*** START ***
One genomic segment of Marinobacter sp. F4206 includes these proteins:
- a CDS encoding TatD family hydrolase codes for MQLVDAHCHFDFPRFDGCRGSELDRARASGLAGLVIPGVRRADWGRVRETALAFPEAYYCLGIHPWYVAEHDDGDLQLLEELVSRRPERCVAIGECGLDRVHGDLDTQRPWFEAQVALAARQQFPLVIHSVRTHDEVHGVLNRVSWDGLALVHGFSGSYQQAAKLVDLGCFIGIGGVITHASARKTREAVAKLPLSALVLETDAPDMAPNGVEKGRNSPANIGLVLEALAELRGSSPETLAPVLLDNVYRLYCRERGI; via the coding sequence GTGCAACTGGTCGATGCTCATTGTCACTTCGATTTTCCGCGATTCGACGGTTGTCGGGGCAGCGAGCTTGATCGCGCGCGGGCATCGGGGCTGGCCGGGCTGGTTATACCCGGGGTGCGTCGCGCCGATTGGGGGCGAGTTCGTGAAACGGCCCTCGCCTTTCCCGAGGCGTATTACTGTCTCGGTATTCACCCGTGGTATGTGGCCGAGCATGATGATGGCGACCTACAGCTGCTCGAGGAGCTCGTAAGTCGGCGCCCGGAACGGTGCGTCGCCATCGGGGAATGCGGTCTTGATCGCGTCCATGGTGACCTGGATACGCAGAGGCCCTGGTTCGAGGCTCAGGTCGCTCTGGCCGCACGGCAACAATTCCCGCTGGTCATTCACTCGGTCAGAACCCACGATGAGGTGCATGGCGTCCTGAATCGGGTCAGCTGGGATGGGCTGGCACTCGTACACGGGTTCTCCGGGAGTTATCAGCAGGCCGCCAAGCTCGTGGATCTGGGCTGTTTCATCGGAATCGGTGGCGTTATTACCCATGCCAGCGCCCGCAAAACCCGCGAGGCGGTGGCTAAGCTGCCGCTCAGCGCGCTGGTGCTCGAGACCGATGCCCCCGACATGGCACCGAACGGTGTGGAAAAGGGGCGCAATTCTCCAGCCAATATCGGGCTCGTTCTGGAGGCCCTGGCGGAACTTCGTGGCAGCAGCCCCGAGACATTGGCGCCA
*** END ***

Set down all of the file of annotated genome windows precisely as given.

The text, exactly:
One genomic segment of Marinobacter sp. F4206 includes these proteins:
- a CDS encoding TatD family hydrolase codes for MQLVDAHCHFDFPRFDGCRGSELDRARASGLAGLVIPGVRRADWGRVRETALAFPEAYYCLGIHPWYVAEHDDGDLQLLEELVSRRPERCVAIGECGLDRVHGDLDTQRPWFEAQVALAARQQFPLVIHSVRTHDEVHGVLNRVSWDGLALVHGFSGSYQQAAKLVDLGCFIGIGGVITHASARKTREAVAKLPLSALVLETDAPDMAPNGVEKGRNSPANIGLVLEALAELRGSSPETLAPVLLDNVYRLYCRERGI; via the coding sequence GTGCAACTGGTCGATGCTCATTGTCACTTCGATTTTCCGCGATTCGACGGTTGTCGGGGCAGCGAGCTTGATCGCGCGCGGGCATCGGGGCTGGCCGGGCTGGTTATACCCGGGGTGCGTCGCGCCGATTGGGGGCGAGTTCGTGAAACGGCCCTCGCCTTTCCCGAGGCGTATTACTGTCTCGGTATTCACCCGTGGTATGTGGCCGAGCATGATGATGGCGACCTACAGCTGCTCGAGGAGCTCGTAAGTCGGCGCCCGGAACGGTGCGTCGCCATCGGGGAATGCGGTCTTGATCGCGTCCATGGTGACCTGGATACGCAGAGGCCCTGGTTCGAGGCTCAGGTCGCTCTGGCCGCACGGCAACAATTCCCGCTGGTCATTCACTCGGTCAGAACCCACGATGAGGTGCATGGCGTCCTGAATCGGGTCAGCTGGGATGGGCTGGCACTCGTACACGGGTTCTCCGGGAGTTATCAGCAGGCCGCCAAGCTCGTGGATCTGGGCTGTTTCATCGGAATCGGTGGCGTTATTACCCATGCCAGCGCCCGCAAAACCCGCGAGGCGGTGGCTAAGCTGCCGCTCAGCGCGCTGGTGCTCGAGACCGATGCCCCCGACATGGCACCGAACGGTGTGGAAAAGGGGCGCAATTCTCCAGCCAATATCGGGCTCGTTCTGGAGGCCCTGGCGGAACTTCGTGGCAGCAGCCCCGAGACATTGGCGCCA